The Latest on Echinacea

International researchers look more closely at the popular plant

| January/February 2000

  • Echinacea researcher Rudolf Bauer (right) ­questions the way U.S. manufacturers ­standardize echinacea products.
  • Echinacea researcher Rudolf Bauer (right) ­questions the way U.S. manufacturers ­standardize echinacea products.

Don’t take your echinacea for granted—at least that seems to be the message of an international forum held in Kansas City, Missouri, last June. As scientists conduct more research, new uses and standards for echinacea are coming to the forefront, including discussions on the best way to standardize products and echinacea’s success in treating radiation exposure. Here are some highlights from the symposium.

Standardization Questions

American companies are making a mistake when they standardize echinacea products to a single active chemical component or fraction, said leading echinacea researcher Rudolf Bauer, Ph.D., professor of pharmaceutical biology at Heinrich Heine University in Düsseldorf, Germany. According to Bauer, who has researched echinacea chemistry and pharmacology for fifteen years, the quality standard for echinacea preparations in Europe is based on the composition of the entire extract, not on a single chemical compound. Many manufacturers in the United States standardize to total phenolic compounds.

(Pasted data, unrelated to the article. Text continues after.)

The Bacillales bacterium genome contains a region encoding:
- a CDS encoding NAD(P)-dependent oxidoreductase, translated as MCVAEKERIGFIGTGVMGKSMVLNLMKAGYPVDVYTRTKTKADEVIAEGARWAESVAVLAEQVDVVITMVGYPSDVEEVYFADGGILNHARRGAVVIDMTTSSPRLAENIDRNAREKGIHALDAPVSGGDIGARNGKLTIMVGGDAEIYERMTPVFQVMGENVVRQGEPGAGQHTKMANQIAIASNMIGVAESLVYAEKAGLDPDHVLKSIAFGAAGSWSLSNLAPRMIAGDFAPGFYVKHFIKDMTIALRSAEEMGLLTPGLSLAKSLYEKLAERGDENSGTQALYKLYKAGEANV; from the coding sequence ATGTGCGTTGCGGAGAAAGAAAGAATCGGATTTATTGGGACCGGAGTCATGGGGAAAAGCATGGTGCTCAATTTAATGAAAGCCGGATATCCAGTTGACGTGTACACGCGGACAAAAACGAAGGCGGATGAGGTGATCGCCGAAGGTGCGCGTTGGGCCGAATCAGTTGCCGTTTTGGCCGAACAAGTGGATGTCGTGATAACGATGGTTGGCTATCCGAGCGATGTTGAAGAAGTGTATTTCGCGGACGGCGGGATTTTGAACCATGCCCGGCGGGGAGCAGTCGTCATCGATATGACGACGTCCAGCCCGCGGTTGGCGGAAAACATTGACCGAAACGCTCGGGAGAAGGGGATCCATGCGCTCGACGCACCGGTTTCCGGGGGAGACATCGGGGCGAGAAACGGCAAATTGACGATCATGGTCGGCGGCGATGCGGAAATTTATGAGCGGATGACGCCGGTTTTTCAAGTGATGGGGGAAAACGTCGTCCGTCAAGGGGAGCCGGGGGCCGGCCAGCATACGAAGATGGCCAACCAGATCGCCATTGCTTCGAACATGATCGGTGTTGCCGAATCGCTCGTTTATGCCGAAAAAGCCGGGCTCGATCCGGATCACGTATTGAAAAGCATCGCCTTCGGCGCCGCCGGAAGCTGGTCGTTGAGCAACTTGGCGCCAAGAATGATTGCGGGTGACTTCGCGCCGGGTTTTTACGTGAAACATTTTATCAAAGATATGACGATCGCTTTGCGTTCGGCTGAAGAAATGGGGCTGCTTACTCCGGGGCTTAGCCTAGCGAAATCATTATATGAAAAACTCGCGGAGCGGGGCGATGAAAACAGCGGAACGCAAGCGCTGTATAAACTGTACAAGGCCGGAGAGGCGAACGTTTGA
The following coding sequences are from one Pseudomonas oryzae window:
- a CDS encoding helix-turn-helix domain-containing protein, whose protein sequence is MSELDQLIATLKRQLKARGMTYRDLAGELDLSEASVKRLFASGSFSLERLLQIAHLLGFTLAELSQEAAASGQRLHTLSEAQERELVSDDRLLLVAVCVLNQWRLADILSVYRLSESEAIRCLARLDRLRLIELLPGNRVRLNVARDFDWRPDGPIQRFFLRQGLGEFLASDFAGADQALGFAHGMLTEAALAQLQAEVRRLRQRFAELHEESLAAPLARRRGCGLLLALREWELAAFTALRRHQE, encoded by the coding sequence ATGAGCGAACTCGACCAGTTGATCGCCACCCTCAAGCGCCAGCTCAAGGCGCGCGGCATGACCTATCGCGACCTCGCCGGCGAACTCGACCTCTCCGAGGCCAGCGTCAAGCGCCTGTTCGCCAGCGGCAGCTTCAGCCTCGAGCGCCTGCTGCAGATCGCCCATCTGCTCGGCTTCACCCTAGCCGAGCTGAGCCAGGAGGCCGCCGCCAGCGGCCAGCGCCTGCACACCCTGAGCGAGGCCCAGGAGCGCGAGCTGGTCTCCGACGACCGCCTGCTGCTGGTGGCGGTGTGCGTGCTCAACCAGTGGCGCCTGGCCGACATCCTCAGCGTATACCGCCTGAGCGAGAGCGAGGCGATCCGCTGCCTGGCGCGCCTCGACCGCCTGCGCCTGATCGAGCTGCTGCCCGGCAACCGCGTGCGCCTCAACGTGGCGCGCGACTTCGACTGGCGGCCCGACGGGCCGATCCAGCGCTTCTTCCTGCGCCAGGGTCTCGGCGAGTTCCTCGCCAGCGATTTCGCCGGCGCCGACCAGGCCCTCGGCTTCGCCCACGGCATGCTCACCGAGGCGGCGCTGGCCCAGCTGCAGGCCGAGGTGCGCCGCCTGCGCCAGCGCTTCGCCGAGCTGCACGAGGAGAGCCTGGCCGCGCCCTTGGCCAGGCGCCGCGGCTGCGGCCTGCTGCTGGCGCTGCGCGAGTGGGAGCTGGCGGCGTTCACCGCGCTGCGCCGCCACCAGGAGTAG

“Measuring the quality of an echinacea preparation based on total phenolic compounds is like judging the quality of an automobile based on its iron content,” Bauer said. Depending on a “standardized” chemical isn’t scientifically meaningful and only serves to confuse consumers, he added. Bauer and other researchers emphasized that no one chemical or chemical group has been found solely responsible for the herb’s ability to stimulate the immune system.

Radiation Protection

Following the Chernobyl disaster in 1984, echinacea became the subject of intensive research in the Ukraine in a search for immunostimulants. Ukrainian researchers have found that echinacea may help the body cope with ­radiation exposure, said Victoriya Poc­hern­y­ayeva from the Department of Clinical Pharmacology at the Ukrainian Medical and Dental Academy.

Since the late 1980s, Ukrainian scientists have showed that Echinacea purpurea—used as an additive in fruit juice as well as in nonalcoholic and alcoholic beverages—has had a protective effect on some of the thousands of Ukrainians exposed to radiation after the Chernobyl incident. Echinacea extracts have an antioxidant effect against free-radical damage to tissues caused by radiation. Echinacea also has helped to protect the male reproductive system against radiation damage.

New Research Designs

Bruce Barrett, M.D., of the University of Wisconsin, spoke on the design of echinacea clinical studies. His research group has recruited volunteers from the university’s student population to participate in a clinical study to evaluate the effects of echinacea extract or placebo on the severity and duration of upper respiratory tract infections. Participants are required to report to a website on a daily basis to monitor their medical assessment. Results of the study have yet to be published.

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